6. Aliceacc

    Aliceacc Multitudinous

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    Dec 14, 2013

    Honestly, I'm not sure that the field has changed all that much. I would like to think that I've grown a lot as a teacher. But I think that education has remained pretty stable. For at least the past 50 years-- ever since LBJ and the early Head Start years-- education has been a mix of trying to educate the individual and using the school as a platform for social change. The individual attempts to do that have varied from one era to the next, but the intent behind them hasn't.

    As far as my own teaching, I believe I've become more empathetic. In my early years, I don't think I really understood all the pressures facing a family, and the reasons why a a kid might not come to school with his assignment done, all ready for my class. As I've grown as a person and a teacher, I think I'm much more capable of seeing the shades of gray that exist, and that my teaching has reflected that growth.

    I think that there's sometimes the temptation to wrap our teaching around the new technology, instead of the reverse. And that advances in technology are sometimes mistaken for advances in teaching.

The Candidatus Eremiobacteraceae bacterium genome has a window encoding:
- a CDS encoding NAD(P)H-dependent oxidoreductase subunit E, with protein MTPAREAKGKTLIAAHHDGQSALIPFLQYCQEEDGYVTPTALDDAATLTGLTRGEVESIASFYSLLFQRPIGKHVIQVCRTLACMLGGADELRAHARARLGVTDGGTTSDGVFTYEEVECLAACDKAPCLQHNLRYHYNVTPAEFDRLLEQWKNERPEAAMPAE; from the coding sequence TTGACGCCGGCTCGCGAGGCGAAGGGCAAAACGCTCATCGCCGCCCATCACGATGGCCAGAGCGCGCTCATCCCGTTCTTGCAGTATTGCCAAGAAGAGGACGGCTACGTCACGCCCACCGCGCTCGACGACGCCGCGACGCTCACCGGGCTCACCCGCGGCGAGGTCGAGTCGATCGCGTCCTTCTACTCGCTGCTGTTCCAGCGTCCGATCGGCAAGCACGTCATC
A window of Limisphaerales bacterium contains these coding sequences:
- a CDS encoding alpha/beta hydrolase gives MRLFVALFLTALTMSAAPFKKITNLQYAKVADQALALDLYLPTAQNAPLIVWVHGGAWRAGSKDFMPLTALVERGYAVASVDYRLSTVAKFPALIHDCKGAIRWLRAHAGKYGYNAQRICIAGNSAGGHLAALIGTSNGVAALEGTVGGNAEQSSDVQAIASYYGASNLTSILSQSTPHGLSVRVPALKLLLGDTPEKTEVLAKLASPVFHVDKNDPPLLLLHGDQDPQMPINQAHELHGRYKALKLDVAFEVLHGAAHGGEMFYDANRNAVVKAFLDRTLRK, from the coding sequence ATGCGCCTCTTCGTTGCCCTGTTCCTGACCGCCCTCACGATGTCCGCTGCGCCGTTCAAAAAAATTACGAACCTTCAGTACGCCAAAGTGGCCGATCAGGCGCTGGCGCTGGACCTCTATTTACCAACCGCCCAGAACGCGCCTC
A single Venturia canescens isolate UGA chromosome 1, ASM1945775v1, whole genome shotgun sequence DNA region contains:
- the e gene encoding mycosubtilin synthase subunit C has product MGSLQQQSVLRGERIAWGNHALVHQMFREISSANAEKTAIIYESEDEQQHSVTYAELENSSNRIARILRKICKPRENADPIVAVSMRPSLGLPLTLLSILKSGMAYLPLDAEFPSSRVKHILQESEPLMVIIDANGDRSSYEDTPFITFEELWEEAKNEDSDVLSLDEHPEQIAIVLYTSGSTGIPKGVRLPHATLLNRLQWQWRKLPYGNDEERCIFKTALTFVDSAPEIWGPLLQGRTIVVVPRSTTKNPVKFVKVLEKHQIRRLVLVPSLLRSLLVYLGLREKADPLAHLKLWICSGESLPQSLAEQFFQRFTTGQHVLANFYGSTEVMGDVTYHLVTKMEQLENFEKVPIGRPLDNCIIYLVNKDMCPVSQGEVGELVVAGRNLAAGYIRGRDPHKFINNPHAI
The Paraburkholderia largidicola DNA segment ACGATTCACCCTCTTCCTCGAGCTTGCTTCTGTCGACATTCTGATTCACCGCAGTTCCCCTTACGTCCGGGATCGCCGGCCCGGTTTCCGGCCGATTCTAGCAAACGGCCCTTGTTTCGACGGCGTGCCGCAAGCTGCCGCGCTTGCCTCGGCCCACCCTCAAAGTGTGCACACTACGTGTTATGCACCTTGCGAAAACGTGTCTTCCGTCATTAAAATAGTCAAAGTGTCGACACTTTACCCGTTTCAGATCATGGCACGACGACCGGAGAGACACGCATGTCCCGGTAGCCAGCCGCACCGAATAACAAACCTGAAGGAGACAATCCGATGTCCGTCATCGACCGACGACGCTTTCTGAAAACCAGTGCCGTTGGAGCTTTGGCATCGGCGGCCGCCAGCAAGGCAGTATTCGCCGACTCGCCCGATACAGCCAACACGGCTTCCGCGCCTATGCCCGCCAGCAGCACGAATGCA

In its most basic form, good teaching means reaching each and every student at his/her level, and helping that child grow. It means imparting information and making it comprehensible to that child. It means recognizing that what works for one student one day may not work for that same child a day later, and most probably won't work for all the other children on any given day. It means understanding that some of our kids are under pressures we are unaware of and probably will never have to deal with, and that sometimes academics simply aren't a priority. It means steering each and every one of our kids for the best possible path we can find for him. It means understanding that every single kid is, or at least deserves to be, the light of some parent's whole life, and it means finding that special something that makes that child so loveable to someone-- and sometimes that's a Herculean task. It means knowing our material so thoroughly that we can find a way to make it understandable, that we can find a way to make it relate to each of our kids, and that we can find a way to link it to the other things those same kids are learning and have learned and will learn.